Mothers Against Joining Jihad

Research and Communications Intern


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The number of foreign fighters who have joined ISIS now exceeds 20,000, illustrating the effectiveness of the group's recruitment strategies. Governments and private groups like CEP are experimenting with a variety of initiatives designed to counter the powerful and deceptive narratives of ISIS and prevent every more at-risk youth from joining its ranks. Among the groups trying to help families prevent their sons and daughters from becoming radicalized are several community based organizations that have garnered attention due to their unique composition: Mothers who have lost children to extremist groups.

Groups of mothers of children who have chosen jihad come from a variety of backgrounds and have sprung up in Belgium, Canada, Denmark, Germany, France, Sweden, and the United States. These mothers have organized support groups and advocacy initiatives out of a common bond: losing their children to jihad.

One American mother, Abeyte Ahmed from Minneapolis, told CBS News that the pain of her loss never goes away. However, that pain is motivating her and other mothers to reach out to help other parents take preventive action.

The mothers against jihad go by many different names and operate independently, but they all are dedicated to the same cause, helping other families recognized the signs and dangers of extremism. These groups include, among others, Women Without Borders, Mothers for Life, Syrien ne bouge, agissons, Concerned Parents Collective, and Support for Families Touched by Violent Extremism. They are determined to prevent children from other families from becoming radicalized by providing the support they never had; a secure network of moral support, promotion of  reintegration for returned radicals, and education on parenting skills necessary to recognize radicalization.

For example, Austria-based Women Without Borders launched a project called “Mothers for Change,” which aims to help mothers notice signs of radicalization. Founder Edit Schlaffer believes women “must become visible players in the security arena.”

Mothers for Life established the “Open Letter Project,” which uses the foundation of the mother-child relationship in an attempt to convince children to reconsider their decisions and return from Syria and Iraq. Mothers for Life is an international network of mothers organized through the German Institute on Radicalization and de-Radicalization Studies. The project includes a three-page letter that aims to convince children to reject extremism and jihad and return home. The letter also encourages other children not to leave by emphasizing the strong mother-child bond as explained in the Quran.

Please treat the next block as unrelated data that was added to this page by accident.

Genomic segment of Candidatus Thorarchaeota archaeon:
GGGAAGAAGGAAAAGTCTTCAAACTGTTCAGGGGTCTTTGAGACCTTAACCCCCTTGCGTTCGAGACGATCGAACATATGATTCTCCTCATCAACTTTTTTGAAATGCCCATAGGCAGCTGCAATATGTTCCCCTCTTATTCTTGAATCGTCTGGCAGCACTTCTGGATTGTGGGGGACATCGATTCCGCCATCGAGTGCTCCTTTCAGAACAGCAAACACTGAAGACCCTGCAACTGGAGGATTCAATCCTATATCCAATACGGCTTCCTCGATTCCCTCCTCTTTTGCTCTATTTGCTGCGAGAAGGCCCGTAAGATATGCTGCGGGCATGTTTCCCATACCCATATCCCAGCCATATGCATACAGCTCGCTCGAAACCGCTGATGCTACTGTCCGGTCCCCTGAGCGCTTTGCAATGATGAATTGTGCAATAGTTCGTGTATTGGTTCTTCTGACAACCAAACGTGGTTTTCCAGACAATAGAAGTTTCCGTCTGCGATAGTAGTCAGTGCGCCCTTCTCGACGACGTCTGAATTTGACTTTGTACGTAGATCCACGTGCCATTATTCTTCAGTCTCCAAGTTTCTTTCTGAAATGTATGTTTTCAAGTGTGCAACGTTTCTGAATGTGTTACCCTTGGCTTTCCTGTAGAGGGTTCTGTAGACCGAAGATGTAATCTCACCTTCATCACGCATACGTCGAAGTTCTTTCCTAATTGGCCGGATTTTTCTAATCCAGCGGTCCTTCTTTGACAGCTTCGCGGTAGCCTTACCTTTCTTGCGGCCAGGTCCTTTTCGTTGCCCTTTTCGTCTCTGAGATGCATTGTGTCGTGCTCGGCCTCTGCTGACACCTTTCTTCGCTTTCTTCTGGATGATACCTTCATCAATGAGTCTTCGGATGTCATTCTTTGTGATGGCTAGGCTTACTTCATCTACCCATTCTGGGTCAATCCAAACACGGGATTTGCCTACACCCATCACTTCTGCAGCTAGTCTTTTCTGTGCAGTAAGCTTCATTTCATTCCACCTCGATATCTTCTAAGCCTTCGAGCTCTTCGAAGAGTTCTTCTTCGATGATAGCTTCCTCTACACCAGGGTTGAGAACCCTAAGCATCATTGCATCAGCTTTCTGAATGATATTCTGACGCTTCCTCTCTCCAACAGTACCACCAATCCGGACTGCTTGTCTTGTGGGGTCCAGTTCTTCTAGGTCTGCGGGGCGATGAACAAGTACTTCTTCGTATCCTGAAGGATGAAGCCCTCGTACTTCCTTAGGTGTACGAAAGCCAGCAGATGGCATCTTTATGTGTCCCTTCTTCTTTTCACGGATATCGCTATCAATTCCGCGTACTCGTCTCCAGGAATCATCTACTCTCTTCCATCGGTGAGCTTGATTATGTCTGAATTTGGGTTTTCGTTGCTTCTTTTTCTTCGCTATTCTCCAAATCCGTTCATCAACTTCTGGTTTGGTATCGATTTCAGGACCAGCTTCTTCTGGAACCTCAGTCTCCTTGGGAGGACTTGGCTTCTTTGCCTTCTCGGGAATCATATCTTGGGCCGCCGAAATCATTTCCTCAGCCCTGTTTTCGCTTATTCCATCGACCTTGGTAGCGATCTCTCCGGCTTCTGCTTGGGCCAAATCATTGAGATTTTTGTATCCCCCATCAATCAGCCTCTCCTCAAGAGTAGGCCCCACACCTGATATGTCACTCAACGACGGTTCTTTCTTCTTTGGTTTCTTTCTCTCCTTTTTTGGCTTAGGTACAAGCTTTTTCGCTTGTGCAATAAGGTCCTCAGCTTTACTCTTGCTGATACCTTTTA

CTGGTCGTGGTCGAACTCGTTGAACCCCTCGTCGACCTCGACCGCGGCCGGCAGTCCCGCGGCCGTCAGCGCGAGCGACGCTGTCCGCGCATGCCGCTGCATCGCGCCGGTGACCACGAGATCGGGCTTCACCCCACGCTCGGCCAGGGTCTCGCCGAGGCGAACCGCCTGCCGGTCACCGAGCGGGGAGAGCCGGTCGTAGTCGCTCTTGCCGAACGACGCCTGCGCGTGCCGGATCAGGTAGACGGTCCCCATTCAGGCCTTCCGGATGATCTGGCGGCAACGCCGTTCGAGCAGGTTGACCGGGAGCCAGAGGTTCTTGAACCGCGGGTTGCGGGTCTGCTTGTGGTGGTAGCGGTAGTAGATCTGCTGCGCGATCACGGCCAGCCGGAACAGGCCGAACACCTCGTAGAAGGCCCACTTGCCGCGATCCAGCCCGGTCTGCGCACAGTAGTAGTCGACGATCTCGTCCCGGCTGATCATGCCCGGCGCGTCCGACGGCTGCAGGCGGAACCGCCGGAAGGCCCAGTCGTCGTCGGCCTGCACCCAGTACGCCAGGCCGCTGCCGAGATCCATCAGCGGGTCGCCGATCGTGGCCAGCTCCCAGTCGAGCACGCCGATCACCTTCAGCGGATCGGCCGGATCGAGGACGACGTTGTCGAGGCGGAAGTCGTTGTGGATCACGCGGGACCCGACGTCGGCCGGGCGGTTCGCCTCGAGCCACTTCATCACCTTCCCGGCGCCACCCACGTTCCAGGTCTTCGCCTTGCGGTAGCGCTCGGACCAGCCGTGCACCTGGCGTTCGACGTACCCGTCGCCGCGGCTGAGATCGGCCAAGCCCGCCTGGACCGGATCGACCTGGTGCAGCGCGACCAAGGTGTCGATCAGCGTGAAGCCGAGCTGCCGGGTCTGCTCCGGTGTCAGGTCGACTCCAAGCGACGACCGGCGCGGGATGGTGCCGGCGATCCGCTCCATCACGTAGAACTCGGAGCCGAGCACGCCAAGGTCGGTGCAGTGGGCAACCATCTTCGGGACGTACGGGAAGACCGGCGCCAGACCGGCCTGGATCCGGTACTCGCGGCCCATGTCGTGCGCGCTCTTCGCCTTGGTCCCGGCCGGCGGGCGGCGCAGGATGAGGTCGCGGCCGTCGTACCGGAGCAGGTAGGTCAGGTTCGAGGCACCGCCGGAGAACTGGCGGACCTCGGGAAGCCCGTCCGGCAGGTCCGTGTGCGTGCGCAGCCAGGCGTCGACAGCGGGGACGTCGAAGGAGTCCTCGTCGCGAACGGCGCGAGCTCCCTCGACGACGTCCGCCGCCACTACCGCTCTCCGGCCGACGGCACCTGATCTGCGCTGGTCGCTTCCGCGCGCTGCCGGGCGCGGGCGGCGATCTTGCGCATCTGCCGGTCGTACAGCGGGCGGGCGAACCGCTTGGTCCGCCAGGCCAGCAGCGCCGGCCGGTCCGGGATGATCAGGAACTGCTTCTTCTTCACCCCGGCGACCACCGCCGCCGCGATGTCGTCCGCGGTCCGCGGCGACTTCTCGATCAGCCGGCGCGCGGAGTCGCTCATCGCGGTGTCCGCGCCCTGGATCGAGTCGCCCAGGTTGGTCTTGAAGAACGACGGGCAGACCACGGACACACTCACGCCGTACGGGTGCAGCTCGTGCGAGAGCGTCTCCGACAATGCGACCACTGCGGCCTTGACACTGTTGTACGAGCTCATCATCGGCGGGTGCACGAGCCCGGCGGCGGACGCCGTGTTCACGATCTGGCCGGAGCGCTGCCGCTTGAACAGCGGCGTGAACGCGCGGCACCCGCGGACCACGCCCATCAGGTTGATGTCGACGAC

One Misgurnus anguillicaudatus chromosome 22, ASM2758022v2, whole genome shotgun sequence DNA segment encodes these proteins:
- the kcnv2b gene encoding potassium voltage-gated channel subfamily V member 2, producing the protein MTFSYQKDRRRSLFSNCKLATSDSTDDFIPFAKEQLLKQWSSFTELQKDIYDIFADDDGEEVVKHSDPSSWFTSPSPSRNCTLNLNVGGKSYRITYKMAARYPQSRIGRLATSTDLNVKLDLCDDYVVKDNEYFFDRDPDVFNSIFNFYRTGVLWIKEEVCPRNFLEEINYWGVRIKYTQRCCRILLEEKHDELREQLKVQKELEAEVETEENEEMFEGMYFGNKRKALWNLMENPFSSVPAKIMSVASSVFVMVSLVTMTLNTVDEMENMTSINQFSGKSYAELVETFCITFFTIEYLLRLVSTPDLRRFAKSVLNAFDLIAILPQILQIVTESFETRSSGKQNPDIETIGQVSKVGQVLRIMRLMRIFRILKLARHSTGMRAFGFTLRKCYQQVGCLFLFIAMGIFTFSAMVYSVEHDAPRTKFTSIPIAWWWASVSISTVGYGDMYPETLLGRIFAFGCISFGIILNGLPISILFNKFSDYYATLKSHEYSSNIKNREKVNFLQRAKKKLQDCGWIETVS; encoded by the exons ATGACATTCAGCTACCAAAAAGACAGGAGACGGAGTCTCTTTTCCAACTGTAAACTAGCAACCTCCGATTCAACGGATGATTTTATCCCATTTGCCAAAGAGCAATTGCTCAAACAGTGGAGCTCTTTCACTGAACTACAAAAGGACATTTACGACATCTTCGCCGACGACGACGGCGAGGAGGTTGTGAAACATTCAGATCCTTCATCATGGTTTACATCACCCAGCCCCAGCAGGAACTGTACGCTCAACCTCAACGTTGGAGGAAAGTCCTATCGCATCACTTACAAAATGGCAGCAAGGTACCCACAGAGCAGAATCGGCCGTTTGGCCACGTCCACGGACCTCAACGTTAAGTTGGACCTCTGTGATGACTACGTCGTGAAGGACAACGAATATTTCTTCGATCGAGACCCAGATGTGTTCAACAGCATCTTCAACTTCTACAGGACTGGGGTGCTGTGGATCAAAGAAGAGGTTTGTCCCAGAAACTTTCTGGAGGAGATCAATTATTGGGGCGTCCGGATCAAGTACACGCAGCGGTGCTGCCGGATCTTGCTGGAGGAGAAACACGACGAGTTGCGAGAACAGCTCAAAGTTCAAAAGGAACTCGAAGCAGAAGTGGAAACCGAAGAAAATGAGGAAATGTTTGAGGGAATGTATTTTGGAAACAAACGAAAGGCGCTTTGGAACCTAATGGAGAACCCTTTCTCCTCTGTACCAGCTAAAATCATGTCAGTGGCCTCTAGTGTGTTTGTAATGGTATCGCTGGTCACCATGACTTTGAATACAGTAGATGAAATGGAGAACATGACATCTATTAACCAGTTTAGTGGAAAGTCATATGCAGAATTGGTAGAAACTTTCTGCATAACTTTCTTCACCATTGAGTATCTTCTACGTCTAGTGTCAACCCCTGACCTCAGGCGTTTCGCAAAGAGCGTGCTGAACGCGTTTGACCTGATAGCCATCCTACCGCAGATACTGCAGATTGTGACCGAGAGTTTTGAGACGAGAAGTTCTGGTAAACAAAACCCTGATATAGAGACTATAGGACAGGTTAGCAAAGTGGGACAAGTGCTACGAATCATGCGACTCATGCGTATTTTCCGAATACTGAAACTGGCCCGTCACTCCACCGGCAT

The deep pain and yearning for the return of their children is made plain in each letter: The mothers write, “We did not want you to leave. We want you to return. We want you to live. Even if you think death will give you that ‘better’ life, remember that even the Prophet Muhammad (peace and blessings be upon him) said: "Paradise lies at the feet of your mother" [Musnad Ahmad, Sunan An-Nasâ’i, Sunan Ibn Mâjah].”'

These mothers from around the world have decided to take action, not only because of the impact on their families, but because of dissatisfaction with government programs. European governments, such as in Belgium, France, and the U.K., arrest and jail returning jihadists or prohibit radicalized nationals from returning home. Parents favor therapy and reintegration support as a solution, as in Denmark’s Aarhus Model, which consists of counseling.

French mother Dominique Bons lost her son Nicolas to ISIS in Syria, and her biggest complaint is French authorities did nothing when she alerted them about her concerns about her son’s behavior. Due to this inaction, she and other parents formed the support group Syrien ne bouge, agissons which translates to "If nothing is changing, let's act."

The work of mothers against jihad has apparently attracted ISIS’s attention, as the group seems to have designed its most recent guidebook, “Sister’s Role in Jihad,” as a direct response. The ISIS guidebook urges mothers to “raise jihadi babies” through activities such as camping to learn about outdoor survival skills, using toy guns to practice aim, and playing with dolls to learn about beheadings. ISIS’s response clearly demonstrates its concern that the mothers may be making a difference.

As governments and the international community struggle to defeat the lure of ISIS and other extremist groups, the actions taken by these mothers are a welcome development.

And the mothers show no signs of backing away from the fight to prevent radicalization. In the words of Dominique Bons, a mother who has lost two of her children to violent extremism, "The mothers are on the front line. There are fathers, too, of course. But mothers will stop at nothing."